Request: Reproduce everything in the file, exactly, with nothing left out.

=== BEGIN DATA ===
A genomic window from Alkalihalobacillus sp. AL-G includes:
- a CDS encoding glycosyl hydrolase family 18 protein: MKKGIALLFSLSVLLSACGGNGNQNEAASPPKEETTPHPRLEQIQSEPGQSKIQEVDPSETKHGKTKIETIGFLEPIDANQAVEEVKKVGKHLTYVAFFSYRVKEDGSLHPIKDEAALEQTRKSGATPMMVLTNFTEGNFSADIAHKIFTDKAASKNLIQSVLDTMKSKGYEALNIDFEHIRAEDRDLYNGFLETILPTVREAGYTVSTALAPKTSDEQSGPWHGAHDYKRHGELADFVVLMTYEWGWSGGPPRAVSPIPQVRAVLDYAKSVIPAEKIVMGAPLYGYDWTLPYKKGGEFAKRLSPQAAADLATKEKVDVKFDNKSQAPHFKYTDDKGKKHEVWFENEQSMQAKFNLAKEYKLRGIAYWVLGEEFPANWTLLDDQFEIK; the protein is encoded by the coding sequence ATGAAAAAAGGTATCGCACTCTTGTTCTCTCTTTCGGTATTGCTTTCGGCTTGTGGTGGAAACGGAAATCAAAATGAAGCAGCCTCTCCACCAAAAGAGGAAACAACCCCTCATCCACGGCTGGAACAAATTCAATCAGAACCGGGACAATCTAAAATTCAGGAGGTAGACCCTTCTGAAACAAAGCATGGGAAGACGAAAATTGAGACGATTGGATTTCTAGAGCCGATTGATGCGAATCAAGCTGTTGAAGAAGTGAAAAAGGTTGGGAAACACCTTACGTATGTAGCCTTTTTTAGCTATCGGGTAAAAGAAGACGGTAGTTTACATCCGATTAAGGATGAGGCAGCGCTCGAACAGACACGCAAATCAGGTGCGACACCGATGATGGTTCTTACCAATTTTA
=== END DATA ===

A genomic window from Alkalihalobacillus sp. AL-G includes:
- a CDS encoding glycosyl hydrolase family 18 protein: MKKGIALLFSLSVLLSACGGNGNQNEAASPPKEETTPHPRLEQIQSEPGQSKIQEVDPSETKHGKTKIETIGFLEPIDANQAVEEVKKVGKHLTYVAFFSYRVKEDGSLHPIKDEAALEQTRKSGATPMMVLTNFTEGNFSADIAHKIFTDKAASKNLIQSVLDTMKSKGYEALNIDFEHIRAEDRDLYNGFLETILPTVREAGYTVSTALAPKTSDEQSGPWHGAHDYKRHGELADFVVLMTYEWGWSGGPPRAVSPIPQVRAVLDYAKSVIPAEKIVMGAPLYGYDWTLPYKKGGEFAKRLSPQAAADLATKEKVDVKFDNKSQAPHFKYTDDKGKKHEVWFENEQSMQAKFNLAKEYKLRGIAYWVLGEEFPANWTLLDDQFEIK; the protein is encoded by the coding sequence ATGAAAAAAGGTATCGCACTCTTGTTCTCTCTTTCGGTATTGCTTTCGGCTTGTGGTGGAAACGGAAATCAAAATGAAGCAGCCTCTCCACCAAAAGAGGAAACAACCCCTCATCCACGGCTGGAACAAATTCAATCAGAACCGGGACAATCTAAAATTCAGGAGGTAGACCCTTCTGAAACAAAGCATGGGAAGACGAAAATTGAGACGATTGGATTTCTAGAGCCGATTGATGCGAATCAAGCTGTTGAAGAAGTGAAAAAGGTTGGGAAACACCTTACGTATGTAGCCTTTTTTAGCTATCGGGTAAAAGAAGACGGTAGTTTACATCCGATTAAGGATGAGGCAGCGCTCGAACAGACACGCAAATCAGGTGCGACACCGATGATGGTTCTTACCAATTTTA